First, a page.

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Indian navy rescues 31 marooned sailors

By
WALTER W. MILLER

NEW DELHI, India -- Thirty-one shipwrecked seamen were plucked to safety by Indian navy helicopters Thursday after being stranded for 11 days off a remote Bay of Bengal island inhabited by Stone Age natives.

'The rescue operation was a complete success and the men are in very fine shape,' said Col. Prithvi Nath, a spokesman for the Indian defense forces.

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Airmen lifted the crew from the Panamanian-registered freighter Primrose that ran aground Aug. 2 in the remote Andaman Islands 600-miles southeast of Calcutta, a defense spokesman said.

High winds and heavy seas held up the rescue for three days, but the weather finally cleared to allow the navy airmen to fly the crewmen to safety in two trips to Port Blair, capital of the Andaman Islands.

Nath said the crew was being cared for at an Indian navy facility.

'We still do not have complete details on the rescue mission,' Nath said, 'but the crew is in safe hands and probably will fly to Calcutta Friday.'

An Indian naval vessel, responding to an SOS, drew alongside the stranded ship Wednesday but the bad monsoon weather prevented a rescue attempt.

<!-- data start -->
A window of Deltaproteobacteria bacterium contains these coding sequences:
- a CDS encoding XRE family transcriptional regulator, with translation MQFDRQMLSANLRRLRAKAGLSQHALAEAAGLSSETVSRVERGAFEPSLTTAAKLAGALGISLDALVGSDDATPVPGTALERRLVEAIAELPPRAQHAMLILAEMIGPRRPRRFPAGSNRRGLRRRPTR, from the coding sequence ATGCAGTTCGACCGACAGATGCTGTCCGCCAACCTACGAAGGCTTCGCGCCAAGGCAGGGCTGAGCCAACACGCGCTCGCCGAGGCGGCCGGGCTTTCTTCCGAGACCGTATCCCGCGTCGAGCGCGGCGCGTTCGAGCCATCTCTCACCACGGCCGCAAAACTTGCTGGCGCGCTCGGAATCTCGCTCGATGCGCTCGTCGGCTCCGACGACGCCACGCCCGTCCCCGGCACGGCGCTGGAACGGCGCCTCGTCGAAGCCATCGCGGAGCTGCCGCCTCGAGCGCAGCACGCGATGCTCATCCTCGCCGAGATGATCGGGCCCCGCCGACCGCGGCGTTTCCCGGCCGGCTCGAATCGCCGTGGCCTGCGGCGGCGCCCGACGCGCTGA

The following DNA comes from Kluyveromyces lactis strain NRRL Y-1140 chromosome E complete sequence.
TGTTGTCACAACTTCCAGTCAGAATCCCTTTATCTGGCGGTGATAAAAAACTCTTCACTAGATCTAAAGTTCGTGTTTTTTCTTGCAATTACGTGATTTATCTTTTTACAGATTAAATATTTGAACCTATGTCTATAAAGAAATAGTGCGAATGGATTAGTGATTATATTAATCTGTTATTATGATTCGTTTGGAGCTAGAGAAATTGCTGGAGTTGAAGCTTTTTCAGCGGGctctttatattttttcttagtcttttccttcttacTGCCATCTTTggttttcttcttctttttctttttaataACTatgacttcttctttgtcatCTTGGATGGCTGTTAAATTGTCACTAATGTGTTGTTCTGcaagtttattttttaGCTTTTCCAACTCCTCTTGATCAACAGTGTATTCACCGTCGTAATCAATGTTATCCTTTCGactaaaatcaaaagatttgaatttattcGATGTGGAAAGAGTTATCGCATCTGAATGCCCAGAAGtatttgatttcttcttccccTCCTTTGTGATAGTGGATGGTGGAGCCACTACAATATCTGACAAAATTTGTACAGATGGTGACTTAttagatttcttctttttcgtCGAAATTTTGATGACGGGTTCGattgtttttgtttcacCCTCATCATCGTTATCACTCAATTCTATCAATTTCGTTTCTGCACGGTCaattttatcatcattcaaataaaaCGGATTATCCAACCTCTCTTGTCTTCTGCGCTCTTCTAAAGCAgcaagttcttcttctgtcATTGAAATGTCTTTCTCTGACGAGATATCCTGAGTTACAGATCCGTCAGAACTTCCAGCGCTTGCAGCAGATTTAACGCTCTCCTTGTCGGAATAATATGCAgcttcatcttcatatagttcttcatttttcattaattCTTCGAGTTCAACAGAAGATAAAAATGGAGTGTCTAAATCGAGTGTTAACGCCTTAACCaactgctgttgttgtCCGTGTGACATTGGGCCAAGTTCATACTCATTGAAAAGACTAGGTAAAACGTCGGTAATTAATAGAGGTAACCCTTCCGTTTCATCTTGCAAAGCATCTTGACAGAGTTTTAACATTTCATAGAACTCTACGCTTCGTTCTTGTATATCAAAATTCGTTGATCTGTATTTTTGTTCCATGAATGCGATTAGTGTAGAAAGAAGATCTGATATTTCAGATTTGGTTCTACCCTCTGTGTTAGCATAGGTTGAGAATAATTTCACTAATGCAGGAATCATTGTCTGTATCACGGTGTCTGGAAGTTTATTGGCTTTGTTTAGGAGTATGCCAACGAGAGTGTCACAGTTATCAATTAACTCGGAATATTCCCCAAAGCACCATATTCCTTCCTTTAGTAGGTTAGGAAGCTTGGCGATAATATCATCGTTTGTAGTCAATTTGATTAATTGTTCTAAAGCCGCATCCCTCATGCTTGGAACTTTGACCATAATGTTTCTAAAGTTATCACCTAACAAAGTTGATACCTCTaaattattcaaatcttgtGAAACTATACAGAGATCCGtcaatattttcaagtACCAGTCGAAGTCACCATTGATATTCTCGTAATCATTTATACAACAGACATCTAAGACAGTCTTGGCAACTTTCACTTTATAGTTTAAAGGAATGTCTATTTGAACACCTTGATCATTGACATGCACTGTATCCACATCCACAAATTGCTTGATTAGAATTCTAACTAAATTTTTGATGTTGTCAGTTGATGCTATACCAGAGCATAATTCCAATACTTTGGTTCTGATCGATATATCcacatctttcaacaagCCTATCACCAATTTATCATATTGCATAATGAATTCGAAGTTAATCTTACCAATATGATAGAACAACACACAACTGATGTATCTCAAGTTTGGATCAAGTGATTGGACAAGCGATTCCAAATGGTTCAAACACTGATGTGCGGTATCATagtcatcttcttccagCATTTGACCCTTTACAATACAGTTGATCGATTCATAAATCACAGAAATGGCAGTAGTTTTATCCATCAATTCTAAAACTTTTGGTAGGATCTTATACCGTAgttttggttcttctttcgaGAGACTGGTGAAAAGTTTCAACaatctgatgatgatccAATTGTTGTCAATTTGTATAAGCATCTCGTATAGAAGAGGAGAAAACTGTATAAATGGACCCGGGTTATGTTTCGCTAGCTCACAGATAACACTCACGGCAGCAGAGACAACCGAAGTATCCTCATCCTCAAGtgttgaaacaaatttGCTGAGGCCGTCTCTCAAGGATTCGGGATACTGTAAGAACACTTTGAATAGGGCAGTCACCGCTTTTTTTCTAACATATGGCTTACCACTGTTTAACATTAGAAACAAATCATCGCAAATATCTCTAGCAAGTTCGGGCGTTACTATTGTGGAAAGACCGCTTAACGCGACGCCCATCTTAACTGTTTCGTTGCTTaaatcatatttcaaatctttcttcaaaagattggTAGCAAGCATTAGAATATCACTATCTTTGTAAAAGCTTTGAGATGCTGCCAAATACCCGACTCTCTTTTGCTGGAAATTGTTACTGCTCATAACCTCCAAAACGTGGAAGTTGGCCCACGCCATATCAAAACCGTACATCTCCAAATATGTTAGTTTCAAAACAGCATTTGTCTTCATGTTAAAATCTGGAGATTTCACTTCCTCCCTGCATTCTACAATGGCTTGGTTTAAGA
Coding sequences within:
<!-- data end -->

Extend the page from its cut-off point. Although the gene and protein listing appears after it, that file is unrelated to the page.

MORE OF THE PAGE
The saga of the Primrose began when it was blown onto a reef off North Sentinel Island, occupied by primitive tribesmen.

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The Taiwanese captain of the Primrose sent an urgent message to Hong Kong pleading for weapons to use against 'wild island people carrying spears and arrows.'

The captain apparently became alarmed at the sight of the Sentinelese natives, who live a Stone Age type of life and have a fearsome reputation, according to officials in New Delhi. They number about 100 and in the past have reacted violently to outsiders.

But Nath emphasized an attack by the natives was never made and that at no time was the Primrose crew threatened with physical harm by them.

He described the natives as 'primitive' and said 'they are not used to civilized people,' but said navy crews who supply them with food and cloth have never been attacked.

North Sentinel is one of about 500 islands in the Andamans group that is governed by India. When Britain ruled India it imprisoned many Indian politicians in a penal colony at Port Blair.

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